Nonetheless, leaving aside how the B-theory may undermine emergentism and the notion of potentiality, let us assume, for the sake of argument, that the presentist theory of time is true and that things really “become” other things. The materialist could say that since only the present moment is real, that it may be intelligible to say that matter can become conscious. At moment 1, there only lies this collection of unconscious matter and then that moment ceases to exist and now this same collection of matter organized a certain way is now conscious at moment 2. But the problem with this is that we no longer have matter becoming something else that is strictly similar to paper becoming ashes. Instead, we actually have an instance of creation out of nothing.
In the normal process of material things appearing to become other things like water into ice, paper into ashes, honey into crystals, one has a situation in which one begins with material and then ends with material in a different formation. But to say that matter has the ability to become conscious or to produce consciousness is tantamount to saying that matter has the ability to create something out of nothing or to create something without simply configuring any pre-existent material.
Consciousness in itself is immaterial; it is not composed of matter or energy. It makes no sense to say that my thoughts about Missouri are composed of two electrons and one proton and weigh a miniscule amount. So if matter creates an immaterial thing like consciousness then it would have to create it ex nihilo. It may be for the materialist, that when matter comes under a certain structure like the brain then we can expect mental states to occur; but the mental states themselves cannot be identical with any material structure or formation like the brain. In other words, the material in any form would be producing something wholly in addition to itself if it were producing consciousness. And that is essentially a form of creation out of nothing particularly if we are assuming that all matter was originally unconscious from the start. How can matter or material substance produce something out of nothing?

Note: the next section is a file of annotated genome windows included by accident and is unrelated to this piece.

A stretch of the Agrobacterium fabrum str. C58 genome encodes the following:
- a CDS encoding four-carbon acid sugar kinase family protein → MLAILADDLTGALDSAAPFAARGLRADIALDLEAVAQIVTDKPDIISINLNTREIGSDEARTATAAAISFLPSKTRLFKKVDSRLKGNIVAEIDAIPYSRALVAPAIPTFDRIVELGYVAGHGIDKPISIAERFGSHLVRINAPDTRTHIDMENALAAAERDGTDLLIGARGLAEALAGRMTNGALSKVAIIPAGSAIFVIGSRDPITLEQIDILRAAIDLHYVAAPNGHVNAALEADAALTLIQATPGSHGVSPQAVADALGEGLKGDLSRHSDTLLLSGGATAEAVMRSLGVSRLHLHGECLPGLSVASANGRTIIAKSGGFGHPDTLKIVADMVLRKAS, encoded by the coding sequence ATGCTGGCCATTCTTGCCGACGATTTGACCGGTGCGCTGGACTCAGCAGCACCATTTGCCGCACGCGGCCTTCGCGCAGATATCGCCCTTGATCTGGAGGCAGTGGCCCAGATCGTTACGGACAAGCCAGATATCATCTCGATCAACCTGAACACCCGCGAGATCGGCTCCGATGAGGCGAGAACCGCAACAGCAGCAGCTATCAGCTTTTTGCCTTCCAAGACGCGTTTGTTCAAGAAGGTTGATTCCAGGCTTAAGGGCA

Another way to illustrate this problem is to think about David Chalmers’ “zombie thought experiment“. Chalmers calls us to imagine a world where people are alive and have identical brain states and behaviors like normal people but whom all have no consciousness. These people are thus “zombies” since they have no subjective awareness and thought going on. Is it logically possible for there to be a person with identical brain states and behaviors and be alive like a normal person and yet have no thoughts and awareness? It certainly seems so as Chalmers points out because there’s no logical contradiction in the idea of a person being alive and having identical brain states and behaviors and yet having no consciousness. The idea of a zombie or a person with similar brain states that lacks consciousness is thus not a contradictory idea like a “circle-square” or something that’s a circle and at the same time not a circle but a square.